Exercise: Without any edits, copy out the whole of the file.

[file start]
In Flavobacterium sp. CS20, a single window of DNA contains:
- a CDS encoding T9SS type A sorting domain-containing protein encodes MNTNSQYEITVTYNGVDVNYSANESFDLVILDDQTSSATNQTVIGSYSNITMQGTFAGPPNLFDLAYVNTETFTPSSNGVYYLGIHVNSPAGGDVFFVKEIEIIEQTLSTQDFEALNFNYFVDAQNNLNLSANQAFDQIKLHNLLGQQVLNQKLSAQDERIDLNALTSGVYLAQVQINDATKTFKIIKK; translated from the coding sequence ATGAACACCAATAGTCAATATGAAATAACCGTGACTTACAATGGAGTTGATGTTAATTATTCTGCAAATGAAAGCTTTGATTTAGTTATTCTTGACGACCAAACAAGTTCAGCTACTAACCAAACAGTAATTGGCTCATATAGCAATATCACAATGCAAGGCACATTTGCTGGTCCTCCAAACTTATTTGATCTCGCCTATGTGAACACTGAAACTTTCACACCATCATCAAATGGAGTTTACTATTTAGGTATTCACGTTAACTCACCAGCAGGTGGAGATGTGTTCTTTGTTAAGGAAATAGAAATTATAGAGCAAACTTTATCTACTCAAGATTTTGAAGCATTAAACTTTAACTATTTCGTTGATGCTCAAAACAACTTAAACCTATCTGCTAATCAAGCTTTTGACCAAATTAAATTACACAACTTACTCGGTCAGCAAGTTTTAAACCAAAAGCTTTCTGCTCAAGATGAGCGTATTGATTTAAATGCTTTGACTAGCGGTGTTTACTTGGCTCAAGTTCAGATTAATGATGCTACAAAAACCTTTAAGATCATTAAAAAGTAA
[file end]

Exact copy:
In Flavobacterium sp. CS20, a single window of DNA contains:
- a CDS encoding T9SS type A sorting domain-containing protein encodes MNTNSQYEITVTYNGVDVNYSANESFDLVILDDQTSSATNQTVIGSYSNITMQGTFAGPPNLFDLAYVNTETFTPSSNGVYYLGIHVNSPAGGDVFFVKEIEIIEQTLSTQDFEALNFNYFVDAQNNLNLSANQAFDQIKLHNLLGQQVLNQKLSAQDERIDLNALTSGVYLAQVQINDATKTFKIIKK; translated from the coding sequence ATGAACACCAATAGTCAATATGAAATAACCGTGACTTACAATGGAGTTGATGTTAATTATTCTGCAAATGAAAGCTTTGATTTAGTTATTCTTGACGACCAAACAAGTTCAGCTACTAACCAAACAGTAATTGGCTCATATAGCAATATCACAATGCAAGGCACATTTGCTGGTCCTCCAAACTTATTTGATCTCGCCTATGTGAACACTGAAACTTTCACACCATCATCAAATGGAGTTTACTATTTAGGTATTCACGTTAACTCACCAGCAGGTGGAGATGTGTTCTTTGTTAAGGAAATAGAAATTATAGAGCAAACTTTATCTACTCAAGATTTTGAAGCATTAAACTTTAACTATTTCGTTGATGCTCAAAACAACTTAAACCTATCTGCTAATCAAGCTTTTGACCAAATTAAATTACACAACTTACTCGGTCAGCAAGTTTTAAACCAAAAGCTTTCTGCTCAAGATGAGCGTATTGATTTAAATGCTTTGACTAGCGGTGTTTACTTGGCTCAAGTTCAGATTAATGATGCTACAAAAACCTTTAAGATCATTAAAAAGTAA